We got lucky and timed our visit for their spring festival, the Patio Festival! Patio means inner courtyard in Spanish, and it’s a really pretty time to visit because the entire town comes alive, locals are happy to show off their homes and everywhere you look there are stunning flowers are in bloom.Read more: How to Spend a Blissful Visit to Cordoba, Spain
Best Things to Do in Cordoba
Main Attractions: Mezquita-Cathedral, Palacio de los Reyes Cristianos, Roman Bridge
Don’t Miss: a visit in Spring, when this beautiful town comes alive with flowers. The Patio Festival is an opportunity for proud locals to exhibit their version of ‘Best Lawn’ and visitors can see traditional Moorish style patios decorated with a profusion of beautiful pink, red and green blooms.Read more: The Cordoba Patio Festival, Spain’s Prettiest Celebration!
Days 5-6: Seville
From Cordoba, we hopped back on the high speed train for Seville.
Flamboyant Seville is home to the fiery flamenco, stadium roaring bull fights and the most delicious tapas bars of my entire trip! We did a bit more sightseeing, although by this point I was thoroughly wow’ed by the cathedrals and had pretty much reached my limit.Read more: How to See the Best of Seville in 2 Days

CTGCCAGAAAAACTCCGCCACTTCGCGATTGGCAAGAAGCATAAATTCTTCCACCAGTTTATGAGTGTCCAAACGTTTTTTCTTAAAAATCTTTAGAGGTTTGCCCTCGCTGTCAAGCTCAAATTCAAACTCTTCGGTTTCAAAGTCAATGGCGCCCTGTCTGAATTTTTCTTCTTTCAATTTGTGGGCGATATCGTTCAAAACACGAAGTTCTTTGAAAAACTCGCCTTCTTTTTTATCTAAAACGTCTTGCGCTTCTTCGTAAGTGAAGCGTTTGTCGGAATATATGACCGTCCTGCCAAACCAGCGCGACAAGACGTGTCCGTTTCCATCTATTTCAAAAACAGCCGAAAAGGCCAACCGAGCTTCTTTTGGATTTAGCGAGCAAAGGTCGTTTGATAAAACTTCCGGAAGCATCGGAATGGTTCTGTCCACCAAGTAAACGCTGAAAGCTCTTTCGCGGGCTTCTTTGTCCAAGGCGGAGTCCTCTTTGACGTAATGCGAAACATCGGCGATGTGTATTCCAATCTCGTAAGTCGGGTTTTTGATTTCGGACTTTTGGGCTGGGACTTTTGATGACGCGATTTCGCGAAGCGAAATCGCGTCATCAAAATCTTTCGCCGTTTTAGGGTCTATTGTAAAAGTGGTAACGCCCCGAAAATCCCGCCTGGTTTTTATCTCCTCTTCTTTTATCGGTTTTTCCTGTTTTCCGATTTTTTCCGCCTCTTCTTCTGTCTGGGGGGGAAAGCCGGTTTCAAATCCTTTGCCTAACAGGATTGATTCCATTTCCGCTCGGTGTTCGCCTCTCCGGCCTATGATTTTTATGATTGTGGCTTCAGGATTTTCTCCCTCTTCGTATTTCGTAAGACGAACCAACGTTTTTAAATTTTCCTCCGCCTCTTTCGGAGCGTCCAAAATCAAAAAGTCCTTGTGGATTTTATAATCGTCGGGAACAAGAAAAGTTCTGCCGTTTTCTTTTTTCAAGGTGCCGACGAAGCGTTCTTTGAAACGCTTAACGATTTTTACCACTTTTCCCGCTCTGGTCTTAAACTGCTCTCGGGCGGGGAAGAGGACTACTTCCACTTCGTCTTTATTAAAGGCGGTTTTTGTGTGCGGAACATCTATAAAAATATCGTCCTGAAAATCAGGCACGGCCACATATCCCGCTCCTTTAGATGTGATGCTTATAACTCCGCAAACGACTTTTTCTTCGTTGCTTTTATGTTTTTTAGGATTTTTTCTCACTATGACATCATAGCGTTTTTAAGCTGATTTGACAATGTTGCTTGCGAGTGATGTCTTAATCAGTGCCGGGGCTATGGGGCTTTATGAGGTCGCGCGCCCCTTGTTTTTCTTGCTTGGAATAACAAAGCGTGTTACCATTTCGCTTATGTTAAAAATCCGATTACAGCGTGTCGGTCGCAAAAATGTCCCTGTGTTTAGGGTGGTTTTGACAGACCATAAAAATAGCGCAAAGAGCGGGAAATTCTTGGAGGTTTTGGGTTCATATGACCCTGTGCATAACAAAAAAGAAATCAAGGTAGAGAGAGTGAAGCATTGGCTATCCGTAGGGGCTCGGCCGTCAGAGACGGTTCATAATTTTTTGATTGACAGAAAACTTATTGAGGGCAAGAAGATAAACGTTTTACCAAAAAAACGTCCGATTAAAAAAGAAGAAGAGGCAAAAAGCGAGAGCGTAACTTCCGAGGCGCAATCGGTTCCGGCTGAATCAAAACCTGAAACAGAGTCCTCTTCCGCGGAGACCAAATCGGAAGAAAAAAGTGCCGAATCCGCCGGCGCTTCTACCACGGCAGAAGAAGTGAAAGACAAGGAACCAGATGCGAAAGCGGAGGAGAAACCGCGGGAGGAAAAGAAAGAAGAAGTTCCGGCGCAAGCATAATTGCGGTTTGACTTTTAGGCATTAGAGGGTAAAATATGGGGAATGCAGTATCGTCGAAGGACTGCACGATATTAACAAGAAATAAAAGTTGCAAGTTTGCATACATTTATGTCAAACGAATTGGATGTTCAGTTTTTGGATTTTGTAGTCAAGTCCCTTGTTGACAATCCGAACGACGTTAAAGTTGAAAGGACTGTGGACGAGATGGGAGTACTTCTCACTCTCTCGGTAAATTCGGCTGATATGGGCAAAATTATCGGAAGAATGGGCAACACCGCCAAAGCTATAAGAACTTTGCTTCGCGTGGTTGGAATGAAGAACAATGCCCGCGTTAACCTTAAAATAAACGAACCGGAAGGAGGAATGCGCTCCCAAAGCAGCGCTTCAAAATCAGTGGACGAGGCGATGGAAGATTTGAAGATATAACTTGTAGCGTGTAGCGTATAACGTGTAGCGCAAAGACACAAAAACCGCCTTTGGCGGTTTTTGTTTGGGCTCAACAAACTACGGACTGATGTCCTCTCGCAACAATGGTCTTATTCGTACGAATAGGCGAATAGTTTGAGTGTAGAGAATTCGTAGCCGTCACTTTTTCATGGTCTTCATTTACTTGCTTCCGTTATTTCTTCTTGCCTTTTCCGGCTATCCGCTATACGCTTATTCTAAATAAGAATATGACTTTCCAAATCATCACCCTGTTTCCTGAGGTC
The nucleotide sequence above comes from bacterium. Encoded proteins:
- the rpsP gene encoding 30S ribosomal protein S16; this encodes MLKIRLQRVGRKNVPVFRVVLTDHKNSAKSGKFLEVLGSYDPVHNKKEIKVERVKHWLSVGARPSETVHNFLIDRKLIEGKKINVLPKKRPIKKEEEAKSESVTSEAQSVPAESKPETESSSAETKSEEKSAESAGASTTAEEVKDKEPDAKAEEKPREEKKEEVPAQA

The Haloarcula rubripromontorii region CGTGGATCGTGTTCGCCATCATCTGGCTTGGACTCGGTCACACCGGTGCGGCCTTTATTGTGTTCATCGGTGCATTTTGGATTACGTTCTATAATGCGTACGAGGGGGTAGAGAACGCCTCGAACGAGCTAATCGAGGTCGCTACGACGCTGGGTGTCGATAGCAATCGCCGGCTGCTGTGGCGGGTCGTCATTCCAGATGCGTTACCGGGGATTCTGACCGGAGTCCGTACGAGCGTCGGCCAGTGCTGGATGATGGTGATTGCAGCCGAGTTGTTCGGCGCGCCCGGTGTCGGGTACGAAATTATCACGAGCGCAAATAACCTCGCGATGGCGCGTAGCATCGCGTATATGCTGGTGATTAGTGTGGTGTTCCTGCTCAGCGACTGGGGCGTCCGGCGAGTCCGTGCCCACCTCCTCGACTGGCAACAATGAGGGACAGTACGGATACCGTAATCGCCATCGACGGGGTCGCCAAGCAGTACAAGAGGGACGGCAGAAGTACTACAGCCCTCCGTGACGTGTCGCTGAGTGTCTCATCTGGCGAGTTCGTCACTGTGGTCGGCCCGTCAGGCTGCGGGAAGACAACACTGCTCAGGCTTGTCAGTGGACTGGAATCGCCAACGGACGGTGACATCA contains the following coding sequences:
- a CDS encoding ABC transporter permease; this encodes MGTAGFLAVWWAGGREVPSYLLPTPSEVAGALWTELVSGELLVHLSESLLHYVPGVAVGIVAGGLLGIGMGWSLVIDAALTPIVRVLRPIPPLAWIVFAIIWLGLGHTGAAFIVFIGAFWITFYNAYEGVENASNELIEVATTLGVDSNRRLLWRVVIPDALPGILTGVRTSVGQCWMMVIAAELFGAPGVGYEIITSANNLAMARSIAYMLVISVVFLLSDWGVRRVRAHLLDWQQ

Best Things to Do in Seville
Main Attractions: Cathedral, Alcázar, Barrio Santa Cruz
Don’t Miss: the gardens in the Alcázar are breathtaking – you might recognize them as ‘Dorne’ from Game of Thrones!
Seville is a fantastic town for foodies. In Madrid, you have lots of old, historic bars, while in Barcelona you’ll find trendy, beautifully decorated restaurants with fantastic fusion food. But in Seville? Expect small, authentic and delicious, with a bit of flair. Essentially, it felt like it offered the best of everything in one compact town.Read more: 3 Seville Restaurants You Should Try
Days 7-8: Granada
After thoroughly exploring Seville, we hopped on a (10 euro!) bus to explore Granada, once the Moorish stronghold of the west. Today the city retains much of its North African flavor and is an absolute must see on any southern trip through Spain.
The main attraction in Granada is the breathtaking Alhambra, an old fortress and palace with extensive gardens. Tickets sell out quite fast so you’ll need to book this in advance. You can read about everything you need to know regarding Alhambra tickets in this post here.
I ended up extending our Granada stay for an extra half day so that I could grab the only ticket option remaining during my trip.Read more: Read This Before Visiting the Alhambra
Best Things to Do in Granada
Main Attractions: the Alhambra!
There are a number of different pools at different temperatures as well as some fun massage options. We loved how relaxing this experience was! Budget around 3 hours to fully enjoy the experience.Read more: Quick Guide to Visiting Granada, Spain
Days 9-12: Barcelona